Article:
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Lecture 11: Kernel API


本頁翻譯進度

燈號說明

審定:林偉棻(簡介並寄信)
審定簡介:
美國密西根大學安娜堡校區電機資訊博士

翻譯:曾琬瑂(簡介並寄信)


Required reading: Engler, D., M. Frans Kaashoek, and James O』Toole Jr. "Exokernel: An Operating System Architecture for Application-Level Resource Management." Association for Computing Machinery, 1995.


We are moving into a different mode of teaching. By studying UNIX v6 we are now on top of understanding operating systems as of roughly 1975. A lot of things have changed since then. For example, v6 had no support for networking; now we cannot imagine not having the Internet and the Web. In the remainder of the term, we study operating system concepts that were not in v6. We do so through studying papers from the OS research literature.

Overview

A central theme in operating system design is the kernel interface. The kernel interface is the API of the operating system, and therefore the choice of API determines the structure, features and limitations of an operating system. This and the next lecture will look at the system call interface in more detail.

The v6 design is typically called a monolithic design. The system call interface is the programming interface for application programmers. The programmer must live with the interface that T&R have defined. The interface provides the process, interprocess communication, file, tty, and user abstractions.

The interface and its implemenation are determined by the kernel implementors. Applications that need a different interface, or a different implementation of the interface, cannot run on v6. (Unless, of course, you convince T&R to change v6, which was the model at Bell Labs.)

What applications cannot run on v6, other than network applications? Another way of asking this question is "What is the intended applications of v6?". This question suprisingly hard to answer, because v6 didn't have a set of precise requirements. v6 and its successors are fixed points of what the UNIX developers needed to develop UNIX.

So, what are example of applications that don't run on v6? Databases, because they require transactions, which are impossible to implement on the UNIX file system, because of its weak reliability semantics. (One may be able to use the raw I/O interface by writing blocks directly to /dev/rk0, but every write is synchronous.) Multiple threads within a single address space are difficult to get right, because if one thread performs a system call the whole process is blocked. A process that has an image slightly larger than physical memory. Local servers are difficult to implement, but there is no way to communicate with an arbitrary process (other than through the file system), because pipe require a common anchestor. You cannot add your own device drivers.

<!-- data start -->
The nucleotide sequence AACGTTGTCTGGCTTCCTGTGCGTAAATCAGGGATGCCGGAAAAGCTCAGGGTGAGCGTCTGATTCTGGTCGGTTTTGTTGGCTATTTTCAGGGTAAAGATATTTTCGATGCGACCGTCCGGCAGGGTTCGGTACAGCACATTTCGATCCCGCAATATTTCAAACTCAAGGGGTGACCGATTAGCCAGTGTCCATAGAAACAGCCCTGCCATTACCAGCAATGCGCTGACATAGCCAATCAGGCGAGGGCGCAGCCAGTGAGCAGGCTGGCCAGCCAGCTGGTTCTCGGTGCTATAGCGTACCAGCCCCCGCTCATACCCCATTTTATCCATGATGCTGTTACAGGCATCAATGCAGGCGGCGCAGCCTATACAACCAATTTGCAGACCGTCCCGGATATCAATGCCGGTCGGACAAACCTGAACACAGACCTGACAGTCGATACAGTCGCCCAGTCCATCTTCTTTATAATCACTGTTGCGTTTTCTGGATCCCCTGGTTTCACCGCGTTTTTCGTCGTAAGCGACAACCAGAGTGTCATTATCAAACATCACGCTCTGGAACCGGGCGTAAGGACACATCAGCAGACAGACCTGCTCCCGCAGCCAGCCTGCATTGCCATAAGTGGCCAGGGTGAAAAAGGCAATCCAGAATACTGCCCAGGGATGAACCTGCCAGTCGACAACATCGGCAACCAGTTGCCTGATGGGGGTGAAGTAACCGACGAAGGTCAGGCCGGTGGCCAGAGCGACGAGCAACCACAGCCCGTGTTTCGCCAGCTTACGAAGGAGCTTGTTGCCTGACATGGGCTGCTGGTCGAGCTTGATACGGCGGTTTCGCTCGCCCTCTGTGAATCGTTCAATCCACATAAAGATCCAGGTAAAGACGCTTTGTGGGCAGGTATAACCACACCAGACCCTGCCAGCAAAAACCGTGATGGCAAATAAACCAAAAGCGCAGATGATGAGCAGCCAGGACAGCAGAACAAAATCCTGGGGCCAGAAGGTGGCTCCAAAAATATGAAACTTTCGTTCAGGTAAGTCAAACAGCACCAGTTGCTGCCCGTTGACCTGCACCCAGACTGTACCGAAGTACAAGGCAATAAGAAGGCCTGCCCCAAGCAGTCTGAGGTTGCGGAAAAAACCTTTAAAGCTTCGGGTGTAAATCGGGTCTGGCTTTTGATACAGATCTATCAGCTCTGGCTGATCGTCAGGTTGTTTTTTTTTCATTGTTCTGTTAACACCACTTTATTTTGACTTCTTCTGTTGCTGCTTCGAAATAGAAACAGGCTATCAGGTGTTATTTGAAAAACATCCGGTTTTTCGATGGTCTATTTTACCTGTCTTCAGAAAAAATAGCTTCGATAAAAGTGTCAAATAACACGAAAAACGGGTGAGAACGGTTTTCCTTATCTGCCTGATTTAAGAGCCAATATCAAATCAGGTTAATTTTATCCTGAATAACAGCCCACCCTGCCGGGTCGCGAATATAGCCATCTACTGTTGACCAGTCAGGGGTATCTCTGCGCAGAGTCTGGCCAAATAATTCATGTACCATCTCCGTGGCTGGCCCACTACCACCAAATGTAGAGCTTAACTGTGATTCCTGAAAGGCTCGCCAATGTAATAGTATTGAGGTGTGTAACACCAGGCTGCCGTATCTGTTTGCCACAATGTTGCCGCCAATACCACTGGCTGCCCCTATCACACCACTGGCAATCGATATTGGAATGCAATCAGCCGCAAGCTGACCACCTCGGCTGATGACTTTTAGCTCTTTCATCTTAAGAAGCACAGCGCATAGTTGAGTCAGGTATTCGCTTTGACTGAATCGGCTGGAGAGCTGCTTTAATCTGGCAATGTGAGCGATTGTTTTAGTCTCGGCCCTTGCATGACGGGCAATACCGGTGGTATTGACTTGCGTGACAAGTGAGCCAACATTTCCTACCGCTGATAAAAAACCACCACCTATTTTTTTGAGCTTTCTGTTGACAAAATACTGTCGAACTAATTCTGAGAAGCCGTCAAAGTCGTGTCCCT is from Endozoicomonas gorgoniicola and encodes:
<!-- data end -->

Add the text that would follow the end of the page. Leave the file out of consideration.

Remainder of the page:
If you want to write these kinds of applications, there is only one way out and that is to add system calls. This approach is taken by the modern versions of UNIX; FreeBSD 4.5 has 364 system calls. If an application programmer desires a different interface or different implementation, the programmer is stuck; he has to wait until the next release (assuming he could convince the kernel developers).

Recently monolithic operating systems added support for downloadable kernel modules, which allows a programmer to add its own code to a running kernel (assuming he has superuser privileges). Of course, if the programmer has created a bug in his code, then all other programs on the machine may suffer too. If the programmer wants his code to run on other machines, he has to convince the owners of those machines also to download his code in their kernel.